Essays on Teaching Excellence


Toward the Best in the Academy



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Metaphors We Teach By:
Understanding Ourselves as Teachers and Learners

Mary Ann Bowman, Western Michigan University

The Power of Metaphor
As human communicators, we unconsciously use metaphor as a tool that helps us make sense of reality. Metaphors serve as filters for our perceptions, providing a kind of framework within which we interpret our experiences and assign meaning to them. When filters work negatively or inaccurately, they may delete or distort information or cause us to make false generalizations that confuse our perceptions. In this essay metaphor is to be understood as a global term meaning a comparison between two unlike things which serves to enhance our understanding.

Because the metaphors we live by are typically below our level of conscious awareness, we may not easily recognize the strengths or limitations of their messages. Nevertheless, they are a powerful influence upon us, not just reflecting attitudes but shaping our perspectives and our actions.

The metaphors we use determine how we interpret reality and experience. Consider, for example, metaphors for love. "My love is a flower" suggests delicacy and beauty, along with fragility and impermanence. "My love is an open book" suggests honesty, frankness, and self-disclosure or perhaps with no secrets and no mysteries. "My love is a rock" suggests stability, permanence, and strength, as well as rigidity and static growth. "My love is my life" suggests complete commitment, dedication, and investment of self which could suggest total dependence. Our perspective on love will affect not only our attitudes about relationships but also our behavior toward those we love.

Any metaphor we use has the potential to expand or limit our range of options to lead us toward growth and development or to keep us chained to narrow, inflexible, unchanging ways of being. The challenge is to bring our operating metaphors into conscious awareness, to consider how they may be encouraging or restricting our growth, and to change those metaphors that are creating too many limitations.

A Sampling of Teaching Metaphors
Many educational metaphors exist that describe the processes of teaching and learning. The metaphors with which we are most comfortable as teachers communicate clearly our philosophy of teaching and learning, revealing how we see ourselves in relationship to students and what we think it means to teach.

Perhaps the most basic, traditional, and common metaphor of teaching is simply to say that "teaching is telling." Many college and university faculty appear to have this as their primary operating metaphor. The teacher possesses the body of knowledge, and learning occurs when the student is told the information. At its most fundamental level, this metaphor is based on the assumption that the teacher who stands in front of the class and talks about the subject at hand is engaged in teaching and that therefore students are learning. Much large-class and lecture teaching is clearly based on this metaphor.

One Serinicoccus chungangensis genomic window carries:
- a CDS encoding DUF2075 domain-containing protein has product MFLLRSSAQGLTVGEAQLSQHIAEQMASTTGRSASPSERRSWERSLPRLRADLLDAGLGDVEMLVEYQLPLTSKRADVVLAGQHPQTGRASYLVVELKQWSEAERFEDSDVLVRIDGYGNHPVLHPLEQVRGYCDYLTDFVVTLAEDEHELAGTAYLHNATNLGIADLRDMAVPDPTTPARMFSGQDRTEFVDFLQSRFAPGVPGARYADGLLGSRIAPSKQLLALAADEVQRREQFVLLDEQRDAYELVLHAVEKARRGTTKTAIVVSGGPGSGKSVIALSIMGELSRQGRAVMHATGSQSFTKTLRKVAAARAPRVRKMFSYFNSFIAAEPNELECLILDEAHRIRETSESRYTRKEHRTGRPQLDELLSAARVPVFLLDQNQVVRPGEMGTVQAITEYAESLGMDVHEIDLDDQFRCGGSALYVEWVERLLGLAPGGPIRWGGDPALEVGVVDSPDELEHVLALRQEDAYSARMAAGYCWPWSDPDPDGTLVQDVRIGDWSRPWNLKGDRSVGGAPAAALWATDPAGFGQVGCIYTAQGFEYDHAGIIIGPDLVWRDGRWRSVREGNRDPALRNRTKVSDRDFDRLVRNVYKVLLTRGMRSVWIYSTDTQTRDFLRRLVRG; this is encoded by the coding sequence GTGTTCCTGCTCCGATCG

Many college curricula support this metaphor through their detailed objectives about what students must learn, without clearly developed strategies by which the learning will occur. Faculty express this metaphor implicitly when they state their concerns about "covering" the material, meaning that they need to tell the students about the material. They also reflect this metaphor when they define faculty development strictly in terms of gaining more knowledge about their disciplines, excluding activities which enhance teaching.

Another traditional metaphor of teaching that fits under the "teaching is telling" model is that teaching is like banking. Knowledge exists in the head of the teacher, who deposits the information into the head of the student. The student is a passive recipient of the wisdom of the teacher.

This model at least allows for the possibility that the student's knowledge may earn interest.

The metaphor that "the teacher is the master, the student the disciple" also fits in this general category. This metaphor more explicitly delineates the power-over relationship between teacher and student although when the teacher is telling or depositing knowledge, power-over is also suggested.

What are the limitations of these kinds of metaphors?